The most promising aspect of the 2012-13 Chicago Bulls season was the development of 23-year-old Jimmy Butler. The strides he made in his second season were eye-popping, so much so that his growing impact has significant implications going forward.
Come 2013-14, he’ll almost surely remain a core contributor on the wing, perhaps even snagging the starting 2-guard position. With a healthy roster, he won’t net the hefty minutes he logged during the postseason, but he’ll definitely be a major factor.
Butler’s surprisingly quick trajectory certainly creates optimism for the Bulls entering next season. This is evident in numerous ways.
No Need for a Shooting Guard Upgrade
Butler’s emergence makes it apparent that a featured free-agent shooting guard should not be targeted this summer. Butler is more than capable of functioning as a starter. This is absolutely the case on the defensive end, and his offensive skills are improving at a remarkable rate.
For instance, in the postseason, he averaged 13.3 points per game while shooting 40.5 percent from three-point range. This adequate offensive production coupled with his suffocating defense situates him as a quality starter.
Also, keep in mind that Butler will play for slightly over $1 million next campaign. His rookie contract is already a bargain.
With this in view, the Bulls should steer clear of free agents such as O.J. Mayo, J.J. Redick or Kevin Martin. These individuals would command more offensive attention than Butler, but they’re not defensive stalwarts. While the Bulls would gain some extra points from such assets, they would also give up some extra points.
More importantly, such signings will come with a steep price tag and in turn inhibit Chicago's future financial flexibility.
In the end, a free-agent acquisition up this alley is unjustifiable—from a basketball and financial standpoint. None of these players will produce convincingly better than Butler on both ends of the floor, and they'll only strain Chicago's bank account. Such a maneuver would simply be illogical.
Therefore, Butler’s development means the Bulls should sense no urgency in finding a new shooting guard. Butler’s silenced this need—at least for the time being.
They are Contenders with Him
Butler's all-around versatility shows that Chicago can contend with him.
He may never be an elite offensive player, but is that type of potent 2-guard necessary for the Bulls as potential contenders? Adding a player who can score 20 PPG would surely be nice, but it isn’t a must because of Chicago’s style of play.
The Bulls grind out victories, often holding teams under 90 points. If Butler and Deng are both healthy on the wing, Chicago will arguably have the best perimeter defense in the league. This will be distinctly valuable against the Miami Heat, as Butler and Deng can effectively limit LeBron James and Dwyane Wade.
The Bulls should thus plainly see that they’re in title contention with Butler in the lineup. Truthfully, the question shouldn’t center on Butler. The concern is if they’ll be healthy, because their playoff hopes have been derailed for two straight seasons due to injuries.
Remember, just two seasons ago, the Bulls reached the Eastern Conference Finals with Keith Bogans as their starting shooting guard. Butler is an unquestionable upgrade from Bogans. If they were a top-notch team with Bogans, they certainly will be with Butler.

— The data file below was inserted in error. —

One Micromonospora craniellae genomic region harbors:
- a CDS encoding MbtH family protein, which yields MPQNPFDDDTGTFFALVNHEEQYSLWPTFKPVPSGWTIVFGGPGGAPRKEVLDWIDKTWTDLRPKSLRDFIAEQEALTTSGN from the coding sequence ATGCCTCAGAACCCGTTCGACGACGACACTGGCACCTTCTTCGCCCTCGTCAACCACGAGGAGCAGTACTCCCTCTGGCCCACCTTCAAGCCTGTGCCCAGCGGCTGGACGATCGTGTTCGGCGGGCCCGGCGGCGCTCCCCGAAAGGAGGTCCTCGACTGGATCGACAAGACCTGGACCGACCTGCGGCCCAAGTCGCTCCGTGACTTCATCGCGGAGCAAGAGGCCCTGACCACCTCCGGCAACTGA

In fact, a healthy Chicago team will likely be the Heat’s biggest threat in the years to come.
What if He has Only Scratched the Surface of His Potential?
Another storyline from Butler's breakout past few months is how high his ceiling is. Maybe he's only scratching the surface of how great he will become. Perhaps his offensive abilities will continue their ascent.
This is quite possible. The steps Butler took in such a short amount of time were beyond promising. They were so impressive that it's reasonable to wonder if he's a budding All-Star. His last few months of 2012-13 proclaim this.
|Month||FG %||3-PT %||RPG||PPG|
|February||40.5 %||27.8 %||3.6||7.2|
|March||41.7 %||41.9 %||4.3||10.4|
|April||48.1 %||56.0 %||6.6||14.6|
|*Playoffs||43.5 %||40.5 %||5.2||13.3|
Early in the season, his three-point shot was iffy at best. Now, he appears like he can consistently shoot the long ball at a 40 percent rate. He was amazingly accurate in the month of April, and he remained steady with it throughout the playoffs.
Furthermore, his penetration ability and knack for absorbing contact and still finishing near the rim amplify the numerous dimensions to his game. If all these things continue their progressions, he could soon become a 15-17 PPG player who also supplies First-Team All-NBA-caliber defense. This combination could soon land him on the All-Star squad.
This is something to monitor next season. There's a good chance we've only witnessed the tip of the iceberg in Butler's rise.
If he continues to raise eyebrows in such a fashion, then the Bulls aren't just a decent Eastern Conference team. They become a team who could potentially win 65 regular-season games and pose problems for anybody in the playoffs. They'll be that scary if he proves that he only scratched the surface of his potential in 2012-13.
The bottom line is that Butler's development means heightened promise for the Bulls. Despite a second straight playoffs filled with injuries, Butler solidified himself as a key element to the future.
In this process, he has shown a few things: 1) they don't need an upgrade at the 2-spot; 2) they can contend with him; and 3) they are downright scary if he keeps getting better.
Perhaps Chicago returns at full strength in 2013-14 and steamrolls its way to a championship. If that happens, Butler will be in the thick of the journey.